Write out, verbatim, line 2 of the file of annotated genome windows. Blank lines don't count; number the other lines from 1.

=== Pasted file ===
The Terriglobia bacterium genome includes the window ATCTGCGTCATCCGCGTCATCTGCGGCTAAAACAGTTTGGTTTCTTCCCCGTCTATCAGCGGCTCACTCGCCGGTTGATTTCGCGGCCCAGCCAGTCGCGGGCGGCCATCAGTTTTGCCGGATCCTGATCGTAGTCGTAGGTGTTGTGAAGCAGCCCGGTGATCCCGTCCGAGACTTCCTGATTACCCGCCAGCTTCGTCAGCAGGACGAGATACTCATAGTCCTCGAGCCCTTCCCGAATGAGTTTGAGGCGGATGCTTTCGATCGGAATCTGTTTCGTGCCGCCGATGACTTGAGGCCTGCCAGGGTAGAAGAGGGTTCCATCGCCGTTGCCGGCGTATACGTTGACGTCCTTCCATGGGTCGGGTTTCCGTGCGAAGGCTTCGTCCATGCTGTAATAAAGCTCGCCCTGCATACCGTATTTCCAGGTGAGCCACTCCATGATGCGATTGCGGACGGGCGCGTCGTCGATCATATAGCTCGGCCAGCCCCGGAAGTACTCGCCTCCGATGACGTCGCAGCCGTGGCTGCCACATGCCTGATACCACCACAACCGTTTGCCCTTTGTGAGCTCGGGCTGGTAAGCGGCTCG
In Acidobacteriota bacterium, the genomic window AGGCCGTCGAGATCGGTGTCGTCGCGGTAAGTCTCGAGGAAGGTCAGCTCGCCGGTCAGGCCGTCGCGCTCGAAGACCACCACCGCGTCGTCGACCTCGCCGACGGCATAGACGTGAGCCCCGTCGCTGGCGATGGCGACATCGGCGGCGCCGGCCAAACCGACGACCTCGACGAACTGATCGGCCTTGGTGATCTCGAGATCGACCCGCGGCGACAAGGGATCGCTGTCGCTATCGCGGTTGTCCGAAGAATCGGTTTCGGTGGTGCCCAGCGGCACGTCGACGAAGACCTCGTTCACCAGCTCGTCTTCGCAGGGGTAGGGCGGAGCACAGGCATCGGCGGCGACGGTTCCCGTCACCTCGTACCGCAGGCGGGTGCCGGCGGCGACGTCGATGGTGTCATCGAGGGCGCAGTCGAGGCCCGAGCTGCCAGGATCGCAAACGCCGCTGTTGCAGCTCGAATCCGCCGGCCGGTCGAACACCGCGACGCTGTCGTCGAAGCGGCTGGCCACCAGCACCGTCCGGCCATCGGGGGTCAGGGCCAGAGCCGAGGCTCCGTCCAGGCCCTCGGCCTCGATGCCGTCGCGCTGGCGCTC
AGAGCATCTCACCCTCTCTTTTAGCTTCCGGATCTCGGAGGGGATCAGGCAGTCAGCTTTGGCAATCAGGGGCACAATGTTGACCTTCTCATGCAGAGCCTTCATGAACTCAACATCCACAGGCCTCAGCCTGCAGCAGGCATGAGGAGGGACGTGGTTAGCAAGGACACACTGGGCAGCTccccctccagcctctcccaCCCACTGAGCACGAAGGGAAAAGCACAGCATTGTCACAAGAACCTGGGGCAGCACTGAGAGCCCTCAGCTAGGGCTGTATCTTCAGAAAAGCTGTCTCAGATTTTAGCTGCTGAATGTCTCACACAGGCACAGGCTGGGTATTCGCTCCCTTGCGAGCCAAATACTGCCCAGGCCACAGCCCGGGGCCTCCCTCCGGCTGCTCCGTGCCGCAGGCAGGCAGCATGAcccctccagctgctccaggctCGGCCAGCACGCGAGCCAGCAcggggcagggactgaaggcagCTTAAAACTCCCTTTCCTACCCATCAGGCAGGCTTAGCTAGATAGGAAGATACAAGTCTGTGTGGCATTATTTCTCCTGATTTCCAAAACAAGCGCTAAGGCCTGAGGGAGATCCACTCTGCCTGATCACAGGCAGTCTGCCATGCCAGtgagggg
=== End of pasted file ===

In Acidobacteriota bacterium, the genomic window AGGCCGTCGAGATCGGTGTCGTCGCGGTAAGTCTCGAGGAAGGTCAGCTCGCCGGTCAGGCCGTCGCGCTCGAAGACCACCACCGCGTCGTCGACCTCGCCGACGGCATAGACGTGAGCCCCGTCGCTGGCGATGGCGACATCGGCGGCGCCGGCCAAACCGACGACCTCGACGAACTGATCGGCCTTGGTGATCTCGAGATCGACCCGCGGCGACAAGGGATCGCTGTCGCTATCGCGGTTGTCCGAAGAATCGGTTTCGGTGGTGCCCAGCGGCACGTCGACGAAGACCTCGTTCACCAGCTCGTCTTCGCAGGGGTAGGGCGGAGCACAGGCATCGGCGGCGACGGTTCCCGTCACCTCGTACCGCAGGCGGGTGCCGGCGGCGACGTCGATGGTGTCATCGAGGGCGCAGTCGAGGCCCGAGCTGCCAGGATCGCAAACGCCGCTGTTGCAGCTCGAATCCGCCGGCCGGTCGAACACCGCGACGCTGTCGTCGAAGCGGCTGGCCACCAGCACCGTCCGGCCATCGGGGGTCAGGGCCAGAGCCGAGGCTCCGTCCAGGCCCTCGGCCTCGATGCCGTCGCGCTGGCGCTC